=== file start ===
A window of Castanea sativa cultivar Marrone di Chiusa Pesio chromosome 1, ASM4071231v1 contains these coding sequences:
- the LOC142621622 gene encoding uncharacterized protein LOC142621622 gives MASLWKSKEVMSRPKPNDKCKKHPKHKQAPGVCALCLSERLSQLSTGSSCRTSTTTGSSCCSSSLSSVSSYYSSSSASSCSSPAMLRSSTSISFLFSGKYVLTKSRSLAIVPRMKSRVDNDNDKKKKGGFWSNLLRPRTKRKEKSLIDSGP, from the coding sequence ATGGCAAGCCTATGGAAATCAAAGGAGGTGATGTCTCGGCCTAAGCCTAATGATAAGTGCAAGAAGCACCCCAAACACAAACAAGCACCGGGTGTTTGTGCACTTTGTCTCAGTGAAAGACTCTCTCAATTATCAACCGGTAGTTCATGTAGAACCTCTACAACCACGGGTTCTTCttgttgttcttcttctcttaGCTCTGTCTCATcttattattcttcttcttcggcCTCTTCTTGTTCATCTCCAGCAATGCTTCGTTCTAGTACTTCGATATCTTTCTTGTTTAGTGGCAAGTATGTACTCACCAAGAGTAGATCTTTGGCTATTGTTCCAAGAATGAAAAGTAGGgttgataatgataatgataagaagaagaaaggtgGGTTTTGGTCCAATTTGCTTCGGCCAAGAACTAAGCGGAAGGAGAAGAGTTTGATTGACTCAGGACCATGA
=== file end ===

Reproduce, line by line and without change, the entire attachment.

A window of Castanea sativa cultivar Marrone di Chiusa Pesio chromosome 1, ASM4071231v1 contains these coding sequences:
- the LOC142621622 gene encoding uncharacterized protein LOC142621622 gives MASLWKSKEVMSRPKPNDKCKKHPKHKQAPGVCALCLSERLSQLSTGSSCRTSTTTGSSCCSSSLSSVSSYYSSSSASSCSSPAMLRSSTSISFLFSGKYVLTKSRSLAIVPRMKSRVDNDNDKKKKGGFWSNLLRPRTKRKEKSLIDSGP, from the coding sequence ATGGCAAGCCTATGGAAATCAAAGGAGGTGATGTCTCGGCCTAAGCCTAATGATAAGTGCAAGAAGCACCCCAAACACAAACAAGCACCGGGTGTTTGTGCACTTTGTCTCAGTGAAAGACTCTCTCAATTATCAACCGGTAGTTCATGTAGAACCTCTACAACCACGGGTTCTTCttgttgttcttcttctcttaGCTCTGTCTCATcttattattcttcttcttcggcCTCTTCTTGTTCATCTCCAGCAATGCTTCGTTCTAGTACTTCGATATCTTTCTTGTTTAGTGGCAAGTATGTACTCACCAAGAGTAGATCTTTGGCTATTGTTCCAAGAATGAAAAGTAGGgttgataatgataatgataagaagaagaaaggtgGGTTTTGGTCCAATTTGCTTCGGCCAAGAACTAAGCGGAAGGAGAAGAGTTTGATTGACTCAGGACCATGA